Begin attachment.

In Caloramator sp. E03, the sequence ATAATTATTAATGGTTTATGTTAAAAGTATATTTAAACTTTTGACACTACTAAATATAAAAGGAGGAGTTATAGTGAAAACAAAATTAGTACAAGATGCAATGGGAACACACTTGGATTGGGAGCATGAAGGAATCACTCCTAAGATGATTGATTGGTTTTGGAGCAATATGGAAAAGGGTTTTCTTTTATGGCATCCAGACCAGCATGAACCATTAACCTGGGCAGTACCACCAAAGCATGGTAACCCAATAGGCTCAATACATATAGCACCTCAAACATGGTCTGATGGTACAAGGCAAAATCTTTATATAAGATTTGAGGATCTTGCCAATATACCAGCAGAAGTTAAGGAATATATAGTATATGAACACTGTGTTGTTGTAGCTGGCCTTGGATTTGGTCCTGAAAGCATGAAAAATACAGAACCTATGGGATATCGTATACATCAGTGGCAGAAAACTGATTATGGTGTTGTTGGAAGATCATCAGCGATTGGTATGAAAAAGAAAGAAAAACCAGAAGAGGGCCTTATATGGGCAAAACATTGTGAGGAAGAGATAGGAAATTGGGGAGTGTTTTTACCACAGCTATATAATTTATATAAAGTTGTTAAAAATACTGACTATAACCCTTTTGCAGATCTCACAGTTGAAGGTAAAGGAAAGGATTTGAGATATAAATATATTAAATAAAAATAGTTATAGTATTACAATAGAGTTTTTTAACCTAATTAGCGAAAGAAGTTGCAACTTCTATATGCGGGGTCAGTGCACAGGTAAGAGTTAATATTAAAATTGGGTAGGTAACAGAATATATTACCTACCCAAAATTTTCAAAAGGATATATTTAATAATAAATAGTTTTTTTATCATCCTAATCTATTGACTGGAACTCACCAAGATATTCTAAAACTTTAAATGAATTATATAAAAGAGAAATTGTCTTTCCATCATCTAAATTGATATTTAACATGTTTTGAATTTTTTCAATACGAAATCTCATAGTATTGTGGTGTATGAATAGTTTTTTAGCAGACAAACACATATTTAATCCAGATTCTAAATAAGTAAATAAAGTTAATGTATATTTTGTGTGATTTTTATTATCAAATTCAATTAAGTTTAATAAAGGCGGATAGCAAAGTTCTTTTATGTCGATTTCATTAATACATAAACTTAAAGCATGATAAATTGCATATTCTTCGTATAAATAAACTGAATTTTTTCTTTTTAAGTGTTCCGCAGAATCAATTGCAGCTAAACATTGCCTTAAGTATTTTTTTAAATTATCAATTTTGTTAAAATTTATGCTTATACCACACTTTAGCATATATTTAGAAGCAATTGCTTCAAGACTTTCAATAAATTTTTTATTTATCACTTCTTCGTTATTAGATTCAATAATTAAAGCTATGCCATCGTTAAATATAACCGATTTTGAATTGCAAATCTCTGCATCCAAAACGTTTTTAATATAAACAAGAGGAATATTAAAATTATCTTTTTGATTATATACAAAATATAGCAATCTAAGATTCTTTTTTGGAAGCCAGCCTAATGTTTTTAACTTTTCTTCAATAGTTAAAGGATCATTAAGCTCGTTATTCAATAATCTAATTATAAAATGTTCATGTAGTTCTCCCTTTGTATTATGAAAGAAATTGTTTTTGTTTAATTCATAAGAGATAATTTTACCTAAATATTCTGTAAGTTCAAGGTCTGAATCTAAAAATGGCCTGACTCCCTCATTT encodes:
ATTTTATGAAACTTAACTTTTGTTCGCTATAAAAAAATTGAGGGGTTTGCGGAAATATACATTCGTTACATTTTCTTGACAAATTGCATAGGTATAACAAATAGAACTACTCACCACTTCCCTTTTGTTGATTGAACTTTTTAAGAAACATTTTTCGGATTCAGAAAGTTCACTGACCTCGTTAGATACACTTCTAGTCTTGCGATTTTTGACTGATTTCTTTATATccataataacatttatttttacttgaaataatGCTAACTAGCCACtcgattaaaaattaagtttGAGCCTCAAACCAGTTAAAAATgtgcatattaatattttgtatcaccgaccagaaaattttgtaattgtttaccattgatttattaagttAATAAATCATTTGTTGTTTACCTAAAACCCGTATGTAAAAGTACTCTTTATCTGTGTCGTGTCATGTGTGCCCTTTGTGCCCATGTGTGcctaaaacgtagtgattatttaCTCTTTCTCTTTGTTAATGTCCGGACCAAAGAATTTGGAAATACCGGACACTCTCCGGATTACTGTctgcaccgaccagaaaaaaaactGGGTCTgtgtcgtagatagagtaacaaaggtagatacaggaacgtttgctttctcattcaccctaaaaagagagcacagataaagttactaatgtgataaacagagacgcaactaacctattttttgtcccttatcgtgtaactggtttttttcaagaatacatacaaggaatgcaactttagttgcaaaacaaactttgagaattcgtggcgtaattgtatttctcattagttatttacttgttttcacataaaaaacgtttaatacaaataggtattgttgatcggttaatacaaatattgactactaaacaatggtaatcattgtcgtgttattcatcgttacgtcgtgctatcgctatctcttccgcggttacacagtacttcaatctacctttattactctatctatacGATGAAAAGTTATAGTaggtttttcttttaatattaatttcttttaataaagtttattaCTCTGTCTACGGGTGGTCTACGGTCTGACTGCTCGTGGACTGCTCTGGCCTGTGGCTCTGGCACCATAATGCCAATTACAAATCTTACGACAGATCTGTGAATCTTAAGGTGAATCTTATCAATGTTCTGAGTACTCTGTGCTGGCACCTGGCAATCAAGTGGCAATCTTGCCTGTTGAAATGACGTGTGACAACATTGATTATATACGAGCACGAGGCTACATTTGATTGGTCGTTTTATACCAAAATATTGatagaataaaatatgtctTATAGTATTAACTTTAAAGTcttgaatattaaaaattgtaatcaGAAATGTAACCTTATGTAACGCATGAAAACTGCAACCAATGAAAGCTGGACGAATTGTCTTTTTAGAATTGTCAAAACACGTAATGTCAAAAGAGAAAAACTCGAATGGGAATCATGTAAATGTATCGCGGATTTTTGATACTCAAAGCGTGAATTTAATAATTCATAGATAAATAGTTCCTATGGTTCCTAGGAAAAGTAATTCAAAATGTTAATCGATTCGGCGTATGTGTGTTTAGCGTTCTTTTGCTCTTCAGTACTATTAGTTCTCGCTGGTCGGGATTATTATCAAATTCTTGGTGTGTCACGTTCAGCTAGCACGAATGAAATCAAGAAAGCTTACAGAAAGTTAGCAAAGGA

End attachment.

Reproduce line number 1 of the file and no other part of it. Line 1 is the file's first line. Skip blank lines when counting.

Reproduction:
In Caloramator sp. E03, the sequence ATAATTATTAATGGTTTATGTTAAAAGTATATTTAAACTTTTGACACTACTAAATATAAAAGGAGGAGTTATAGTGAAAACAAAATTAGTACAAGATGCAATGGGAACACACTTGGATTGGGAGCATGAAGGAATCACTCCTAAGATGATTGATTGGTTTTGGAGCAATATGGAAAAGGGTTTTCTTTTATGGCATCCAGACCAGCATGAACCATTAACCTGGGCAGTACCACCAAAGCATGGTAACCCAATAGGCTCAATACATATAGCACCTCAAACATGGTCTGATGGTACAAGGCAAAATCTTTATATAAGATTTGAGGATCTTGCCAATATACCAGCAGAAGTTAAGGAATATATAGTATATGAACACTGTGTTGTTGTAGCTGGCCTTGGATTTGGTCCTGAAAGCATGAAAAATACAGAACCTATGGGATATCGTATACATCAGTGGCAGAAAACTGATTATGGTGTTGTTGGAAGATCATCAGCGATTGGTATGAAAAAGAAAGAAAAACCAGAAGAGGGCCTTATATGGGCAAAACATTGTGAGGAAGAGATAGGAAATTGGGGAGTGTTTTTACCACAGCTATATAATTTATATAAAGTTGTTAAAAATACTGACTATAACCCTTTTGCAGATCTCACAGTTGAAGGTAAAGGAAAGGATTTGAGATATAAATATATTAAATAAAAATAGTTATAGTATTACAATAGAGTTTTTTAACCTAATTAGCGAAAGAAGTTGCAACTTCTATATGCGGGGTCAGTGCACAGGTAAGAGTTAATATTAAAATTGGGTAGGTAACAGAATATATTACCTACCCAAAATTTTCAAAAGGATATATTTAATAATAAATAGTTTTTTTATCATCCTAATCTATTGACTGGAACTCACCAAGATATTCTAAAACTTTAAATGAATTATATAAAAGAGAAATTGTCTTTCCATCATCTAAATTGATATTTAACATGTTTTGAATTTTTTCAATACGAAATCTCATAGTATTGTGGTGTATGAATAGTTTTTTAGCAGACAAACACATATTTAATCCAGATTCTAAATAAGTAAATAAAGTTAATGTATATTTTGTGTGATTTTTATTATCAAATTCAATTAAGTTTAATAAAGGCGGATAGCAAAGTTCTTTTATGTCGATTTCATTAATACATAAACTTAAAGCATGATAAATTGCATATTCTTCGTATAAATAAACTGAATTTTTTCTTTTTAAGTGTTCCGCAGAATCAATTGCAGCTAAACATTGCCTTAAGTATTTTTTTAAATTATCAATTTTGTTAAAATTTATGCTTATACCACACTTTAGCATATATTTAGAAGCAATTGCTTCAAGACTTTCAATAAATTTTTTATTTATCACTTCTTCGTTATTAGATTCAATAATTAAAGCTATGCCATCGTTAAATATAACCGATTTTGAATTGCAAATCTCTGCATCCAAAACGTTTTTAATATAAACAAGAGGAATATTAAAATTATCTTTTTGATTATATACAAAATATAGCAATCTAAGATTCTTTTTTGGAAGCCAGCCTAATGTTTTTAACTTTTCTTCAATAGTTAAAGGATCATTAAGCTCGTTATTCAATAATCTAATTATAAAATGTTCATGTAGTTCTCCCTTTGTATTATGAAAGAAATTGTTTTTGTTTAATTCATAAGAGATAATTTTACCTAAATATTCTGTAAGTTCAAGGTCTGAATCTAAAAATGGCCTGACTCCCTCATTT encodes: